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Pope, in France, cautions against fanaticism

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Posted: September 12, 2008 9:14 p.m.
Updated: September 27, 2008 5:00 a.m.
Pope, in France, cautions against fanaticism

Pope Benedict XVI addresses the crowd after a vespers service at Notre-Dame de Paris cathedral, Friday, Sept. 12, 2008. Pope Benedict XVI urged Christians to make their voices heard in France and other countries that have strong traditions of secularism, saying Friday that politics and religion must be open to each other. The pope embarked Friday on a four-day trip, his first to France as pontiff, that takes him from the presidential Elysee Palace to the Roman Catholic shrine in Lourdes.


    PARIS — Pope Benedict XVI encouraged a greater role for religion in European society but cautioned against fanaticism as he met Friday with political, Jewish and Muslim leaders in his first papal visit to France.
    In separate remarks to French President Nicolas Sarkozy, Benedict also called for more attention to the role of faith in shaping consciences and forging ‘‘a basic ethical consensus within society.’’
    France is fiercely proud of its secular division between church and state, and some staunch proponents of that stance were angered by the pope’s remarks on the opening day of a four-day pilgrimage. But others, including Muslim and Jewish figures in Paris, expressed appreciation that he reached out to them.
    Benedict also expressed concern over human rights ranging from ‘‘conception to natural death,’’ Vatican phrasing for abortion and euthanasia.
    On the steps of Notre Dame cathedral at nightfall, he told 60,000 young people, many of them overjoyed at seeing him, that they must be on guard against ‘‘a superficial faith and a dissolute morality.’’
    Several Muslim leaders were among the 600 or so people invited to hear the pope speak about Europe and culture during an evening appearance at a former monastery where monks in medieval times sought to keep learning alive on the continent.
    A papal spokesman, the Rev. Federico Lombardi, said earlier in the week that the pope sought to meet representatives of various religions, as he often does on foreign trips. France’s population of Jews and Muslims is the largest in Western Europe.
    Jews asked to meet before the culture speech with the pope because of restrictions for the Jewish Sabbath.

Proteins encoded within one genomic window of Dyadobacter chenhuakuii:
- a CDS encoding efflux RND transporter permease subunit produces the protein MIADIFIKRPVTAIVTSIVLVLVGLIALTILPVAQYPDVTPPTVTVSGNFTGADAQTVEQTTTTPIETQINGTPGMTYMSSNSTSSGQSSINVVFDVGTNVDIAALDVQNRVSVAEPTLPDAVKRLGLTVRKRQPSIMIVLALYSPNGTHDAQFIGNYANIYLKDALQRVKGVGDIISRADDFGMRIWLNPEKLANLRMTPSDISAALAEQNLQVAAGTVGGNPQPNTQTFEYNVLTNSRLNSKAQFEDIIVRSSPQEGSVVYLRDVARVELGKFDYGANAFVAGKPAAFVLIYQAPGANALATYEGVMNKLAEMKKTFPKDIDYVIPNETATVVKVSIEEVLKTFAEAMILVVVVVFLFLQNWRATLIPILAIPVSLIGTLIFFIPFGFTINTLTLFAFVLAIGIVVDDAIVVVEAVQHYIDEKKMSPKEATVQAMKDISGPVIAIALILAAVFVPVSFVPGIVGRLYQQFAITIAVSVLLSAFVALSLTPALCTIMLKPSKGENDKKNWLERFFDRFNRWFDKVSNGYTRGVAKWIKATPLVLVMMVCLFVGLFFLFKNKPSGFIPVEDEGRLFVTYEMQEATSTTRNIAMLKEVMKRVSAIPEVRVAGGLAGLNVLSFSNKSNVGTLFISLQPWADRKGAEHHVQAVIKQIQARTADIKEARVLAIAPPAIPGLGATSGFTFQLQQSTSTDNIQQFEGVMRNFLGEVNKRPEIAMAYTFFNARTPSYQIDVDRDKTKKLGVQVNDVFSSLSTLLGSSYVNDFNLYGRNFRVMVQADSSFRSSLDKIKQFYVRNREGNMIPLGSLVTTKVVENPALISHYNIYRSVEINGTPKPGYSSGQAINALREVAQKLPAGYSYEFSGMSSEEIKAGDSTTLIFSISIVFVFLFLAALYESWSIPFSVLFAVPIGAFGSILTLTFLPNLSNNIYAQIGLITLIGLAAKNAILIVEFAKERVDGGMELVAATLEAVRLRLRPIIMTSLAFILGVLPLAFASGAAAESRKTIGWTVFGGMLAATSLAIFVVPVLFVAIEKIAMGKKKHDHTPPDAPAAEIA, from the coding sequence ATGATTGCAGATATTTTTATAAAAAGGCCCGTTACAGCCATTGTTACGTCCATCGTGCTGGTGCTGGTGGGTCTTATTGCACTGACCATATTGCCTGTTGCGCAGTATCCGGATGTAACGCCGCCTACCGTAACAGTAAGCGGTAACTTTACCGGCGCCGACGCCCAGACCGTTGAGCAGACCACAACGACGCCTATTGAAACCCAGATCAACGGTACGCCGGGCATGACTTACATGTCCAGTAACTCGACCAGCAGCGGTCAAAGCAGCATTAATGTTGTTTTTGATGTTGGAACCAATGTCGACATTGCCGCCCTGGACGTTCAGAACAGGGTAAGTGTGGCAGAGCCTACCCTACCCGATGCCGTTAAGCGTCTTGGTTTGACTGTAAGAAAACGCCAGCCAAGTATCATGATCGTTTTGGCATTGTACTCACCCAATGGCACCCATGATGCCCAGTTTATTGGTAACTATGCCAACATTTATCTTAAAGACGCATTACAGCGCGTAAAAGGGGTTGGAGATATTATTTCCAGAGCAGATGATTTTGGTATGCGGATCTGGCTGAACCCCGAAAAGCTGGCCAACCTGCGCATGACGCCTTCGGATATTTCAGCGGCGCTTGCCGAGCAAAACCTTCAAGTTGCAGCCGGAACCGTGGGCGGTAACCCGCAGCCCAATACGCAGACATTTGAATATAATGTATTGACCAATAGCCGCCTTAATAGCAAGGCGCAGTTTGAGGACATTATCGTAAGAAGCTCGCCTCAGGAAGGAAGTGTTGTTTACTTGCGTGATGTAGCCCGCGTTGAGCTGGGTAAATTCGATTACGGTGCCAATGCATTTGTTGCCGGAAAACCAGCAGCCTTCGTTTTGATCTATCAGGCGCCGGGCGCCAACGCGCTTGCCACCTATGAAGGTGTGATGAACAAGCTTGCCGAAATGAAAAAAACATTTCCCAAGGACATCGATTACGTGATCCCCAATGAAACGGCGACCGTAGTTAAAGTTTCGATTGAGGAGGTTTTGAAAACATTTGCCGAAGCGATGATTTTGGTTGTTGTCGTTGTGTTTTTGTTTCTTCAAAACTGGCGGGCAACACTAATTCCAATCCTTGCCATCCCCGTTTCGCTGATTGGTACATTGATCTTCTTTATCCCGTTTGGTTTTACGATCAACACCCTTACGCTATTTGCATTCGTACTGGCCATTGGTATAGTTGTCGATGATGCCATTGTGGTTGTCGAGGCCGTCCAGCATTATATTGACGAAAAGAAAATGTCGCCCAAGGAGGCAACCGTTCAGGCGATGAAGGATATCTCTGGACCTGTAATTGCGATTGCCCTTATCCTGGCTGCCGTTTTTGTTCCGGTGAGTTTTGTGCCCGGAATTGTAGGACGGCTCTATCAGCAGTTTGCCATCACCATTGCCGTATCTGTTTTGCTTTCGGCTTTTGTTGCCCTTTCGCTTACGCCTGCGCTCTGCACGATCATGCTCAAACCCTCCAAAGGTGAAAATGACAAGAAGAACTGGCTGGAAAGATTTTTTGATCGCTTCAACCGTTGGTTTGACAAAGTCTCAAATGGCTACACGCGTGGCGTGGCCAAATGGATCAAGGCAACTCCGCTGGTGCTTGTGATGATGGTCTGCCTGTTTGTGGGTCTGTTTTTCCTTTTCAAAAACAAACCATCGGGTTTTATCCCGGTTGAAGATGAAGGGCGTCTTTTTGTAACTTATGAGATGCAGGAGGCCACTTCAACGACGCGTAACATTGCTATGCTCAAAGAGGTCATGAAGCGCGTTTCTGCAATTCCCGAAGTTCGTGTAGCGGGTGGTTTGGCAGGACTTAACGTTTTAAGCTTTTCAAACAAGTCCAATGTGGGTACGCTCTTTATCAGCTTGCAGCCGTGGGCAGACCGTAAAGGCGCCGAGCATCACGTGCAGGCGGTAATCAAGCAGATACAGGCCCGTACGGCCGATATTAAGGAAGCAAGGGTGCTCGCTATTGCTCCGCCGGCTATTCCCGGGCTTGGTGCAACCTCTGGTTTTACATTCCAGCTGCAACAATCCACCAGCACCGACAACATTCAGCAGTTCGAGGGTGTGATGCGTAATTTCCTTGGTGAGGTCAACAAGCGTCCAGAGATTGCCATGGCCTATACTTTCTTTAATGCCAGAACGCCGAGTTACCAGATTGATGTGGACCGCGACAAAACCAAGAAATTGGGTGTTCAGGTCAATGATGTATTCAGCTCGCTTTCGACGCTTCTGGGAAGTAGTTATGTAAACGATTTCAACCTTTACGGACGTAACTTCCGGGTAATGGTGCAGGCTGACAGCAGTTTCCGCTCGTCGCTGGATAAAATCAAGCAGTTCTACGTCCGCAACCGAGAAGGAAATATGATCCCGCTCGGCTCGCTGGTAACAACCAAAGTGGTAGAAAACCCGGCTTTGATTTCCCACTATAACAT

Lombardi said it was coincidental that the monastery speech fell on the second anniversary of remarks Benedict made on a pilgrimage to his native Germany. The pope’s citation in 2006 of a medieval emperor’s discourse on Islam and violence angered many Muslims, and prompted Benedict later to express regret for any offense caused by the words.
    At the 13th century College des Bernadins in Paris, Benedict offered best wishes Friday to Muslim leaders for the holy season of Ramadan, but made no reference to the Germany speech. Benedict grasped the hands of the Muslim leaders as they approached him one by one and warmly greeted each one.
    Said Ali Koussay, who heads the Islamo-Christian Group of Friendship, said he was touched by the pope’s invitation and his brief reference to Ramadan during his 30-minute-long speech.
    ‘‘Inviting us was a mark of recognition from the pope,’’ Koussay said.
    Paris Mosque rector Dalil Boubakeur said he would have liked to have heard ‘‘concrete ideas about Islam, about Muslims and Muslim thought, but in any case what he said will open up the path of understanding.’’
    Jewish leader Richard Prasquier praised the pope for condemning anti-Semitism in their brief meeting in Paris. Benedict also praised those who dedicate themselves to assuring that the victims of the Holocaust always will be remembered.
    ‘‘It was very important to us that that given his busy schedule he took the time out to meet with us on this special day, the Sabbath,’’ Prasquier said.
    The speech in the monastery explored what Benedict called the pulls between ‘‘the poles of subjective arbitrariness and fundamentalist fanaticism.’’
    ‘‘It would be a disaster if today’s European culture could only conceive freedom as absence of obligation, which would inevitably play into the hands of fanaticism and arbitrariness,’’ Benedict said.
    He told reporters on the flight to Paris that ‘‘religion and politics must be open to each other.’’
    ‘‘The presence of Christian values is fundamental for the survival of our nations and our societies,’’ he said.
    Benedict seemed to have found an ally in Sarkozy, who has tested taboos on mixing religious and state affairs.
    In his welcoming speech at the presidential Elysee Palace, Sarkozy advocated a greater role for religions in society’s debates.
    ‘‘It would be folly to deprive ourselves of that, a blow against culture and thought,’’ Sarkozy said.
    As the Vatican tries to invigorate the Christian roots of Western Europe, Benedict has held up as an example the United States, where politicians are sensitive to religious positions in adopting policy despite the historical separation of church and state.
    Raising eyebrows from die-hard secularists, Sarkozy and his wife, Carla, a former model, greeted the pontiff at a Paris airport, stepping up protocol which originally called for Benedict to be formally welcomed by the prime minister.
    Socialist Sen. Jean-Luc Melenchon painted the pope’s visit as a deliberate effort to weaken France’s secular foundations.
    The pope flies Saturday to Lourdes, the religious shrine in southern France that draws millions of pilgrims annually, many of them hoping for miraculous cures.
    ———
    Associated Press writers Jenny Barchfield and Angela Doland contributed to this report.

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